Two single parents struggle to transition their no-strings affair into a successful relationship.
Addison Sloan has been making monthly business trips to New Orleans, and on each visit, she has a sexually adventurous but emotionally safe hookup with bar owner Gabe Trahan. They don’t even have each other’s cellphone numbers! Gabe assumes they can turn their affair into a relationship when he learns Addison has moved to New Orleans full-time. Addison thinks Gabe will balk when he discovers she has a 5-year-old daughter, but Gabe has a 5-year-old son and he sees this coincidence as further proof that they are meant to be together. Nicholas (Cashmere and Camo, 2018, etc.) boldly starts at this transition point rather than at the beginning of their relationship, but it doesn’t always pay off. Addison’s decision to move herself and her daughter from New York to New Orleans is underdeveloped, and Gabe’s initial reaction to her news is offensively overbearing. Addison’s and Gabe’s feelings about parenting, both the joys and struggles, are portrayed with refreshing honesty; but the story of how they blend their families overwhelms their romance. The New Orleans setting is full of touristy details about beignets and jazz, but it’s disheartening to read a book set in this famously multicultural city that is populated with only white characters, including a scene where Gabe and Addison attend a ball at a plantation without even a glimmer of discomfort about its history.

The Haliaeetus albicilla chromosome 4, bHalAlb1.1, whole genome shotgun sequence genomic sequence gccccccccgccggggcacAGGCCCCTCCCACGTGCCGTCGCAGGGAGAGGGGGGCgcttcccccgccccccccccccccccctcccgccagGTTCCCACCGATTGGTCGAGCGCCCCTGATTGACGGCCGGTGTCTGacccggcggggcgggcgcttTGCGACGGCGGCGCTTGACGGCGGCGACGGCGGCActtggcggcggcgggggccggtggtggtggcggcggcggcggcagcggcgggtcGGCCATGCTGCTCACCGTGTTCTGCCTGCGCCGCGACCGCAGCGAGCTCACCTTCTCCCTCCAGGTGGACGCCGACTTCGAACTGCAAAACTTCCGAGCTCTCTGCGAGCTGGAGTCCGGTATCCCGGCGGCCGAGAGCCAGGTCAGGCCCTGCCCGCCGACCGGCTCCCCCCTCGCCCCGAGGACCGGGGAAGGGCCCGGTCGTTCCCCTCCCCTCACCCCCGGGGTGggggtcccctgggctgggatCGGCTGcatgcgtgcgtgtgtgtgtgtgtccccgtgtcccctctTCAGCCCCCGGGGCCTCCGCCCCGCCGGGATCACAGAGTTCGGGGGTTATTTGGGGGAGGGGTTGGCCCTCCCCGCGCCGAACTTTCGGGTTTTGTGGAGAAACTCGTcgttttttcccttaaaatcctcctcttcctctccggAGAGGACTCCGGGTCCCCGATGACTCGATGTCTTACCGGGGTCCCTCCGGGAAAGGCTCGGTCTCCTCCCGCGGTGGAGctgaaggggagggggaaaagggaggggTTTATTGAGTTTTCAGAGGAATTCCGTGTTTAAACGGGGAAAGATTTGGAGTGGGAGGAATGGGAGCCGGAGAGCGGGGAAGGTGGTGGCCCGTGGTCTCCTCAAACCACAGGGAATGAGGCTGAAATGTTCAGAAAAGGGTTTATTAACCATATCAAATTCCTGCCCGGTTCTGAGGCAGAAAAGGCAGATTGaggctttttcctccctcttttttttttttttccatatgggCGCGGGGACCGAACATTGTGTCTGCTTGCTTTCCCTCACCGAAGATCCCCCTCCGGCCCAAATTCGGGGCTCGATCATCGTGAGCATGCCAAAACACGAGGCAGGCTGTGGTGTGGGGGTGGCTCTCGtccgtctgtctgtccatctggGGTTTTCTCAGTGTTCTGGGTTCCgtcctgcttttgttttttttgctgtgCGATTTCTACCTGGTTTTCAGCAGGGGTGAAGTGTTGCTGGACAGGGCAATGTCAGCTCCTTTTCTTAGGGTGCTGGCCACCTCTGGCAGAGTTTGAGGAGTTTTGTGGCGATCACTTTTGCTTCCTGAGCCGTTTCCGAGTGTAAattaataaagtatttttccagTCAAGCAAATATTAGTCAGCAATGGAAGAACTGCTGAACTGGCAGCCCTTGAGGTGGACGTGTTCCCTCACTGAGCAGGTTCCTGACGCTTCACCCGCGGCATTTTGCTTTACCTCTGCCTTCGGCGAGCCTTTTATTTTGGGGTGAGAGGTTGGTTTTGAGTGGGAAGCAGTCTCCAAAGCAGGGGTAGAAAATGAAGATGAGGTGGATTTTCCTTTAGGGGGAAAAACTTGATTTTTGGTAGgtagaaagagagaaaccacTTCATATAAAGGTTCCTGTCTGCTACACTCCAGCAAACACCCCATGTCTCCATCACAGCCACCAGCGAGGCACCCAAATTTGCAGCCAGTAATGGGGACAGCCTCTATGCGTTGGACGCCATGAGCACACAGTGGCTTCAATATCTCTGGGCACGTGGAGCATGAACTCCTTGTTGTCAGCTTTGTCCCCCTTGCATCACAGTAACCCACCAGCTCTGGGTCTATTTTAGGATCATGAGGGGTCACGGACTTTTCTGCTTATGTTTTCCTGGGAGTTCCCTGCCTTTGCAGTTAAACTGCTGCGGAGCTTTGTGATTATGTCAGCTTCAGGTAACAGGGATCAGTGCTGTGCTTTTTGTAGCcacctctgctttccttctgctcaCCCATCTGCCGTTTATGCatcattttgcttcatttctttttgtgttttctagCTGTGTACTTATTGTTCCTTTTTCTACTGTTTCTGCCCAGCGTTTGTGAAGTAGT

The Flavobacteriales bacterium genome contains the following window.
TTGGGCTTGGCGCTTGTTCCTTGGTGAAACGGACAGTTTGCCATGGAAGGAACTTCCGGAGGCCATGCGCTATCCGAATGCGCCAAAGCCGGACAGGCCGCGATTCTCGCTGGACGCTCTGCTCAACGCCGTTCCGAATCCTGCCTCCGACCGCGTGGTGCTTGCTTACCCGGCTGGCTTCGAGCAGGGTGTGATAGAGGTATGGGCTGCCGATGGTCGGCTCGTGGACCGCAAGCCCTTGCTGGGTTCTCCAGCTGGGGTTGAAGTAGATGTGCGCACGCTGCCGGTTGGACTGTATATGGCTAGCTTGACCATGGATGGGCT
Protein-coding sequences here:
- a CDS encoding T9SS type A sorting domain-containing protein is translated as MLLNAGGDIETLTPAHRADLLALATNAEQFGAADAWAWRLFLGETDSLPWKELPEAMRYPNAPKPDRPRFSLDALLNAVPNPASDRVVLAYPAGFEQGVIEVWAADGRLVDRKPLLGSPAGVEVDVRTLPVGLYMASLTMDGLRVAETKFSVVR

This familycentric romance sells the couple short.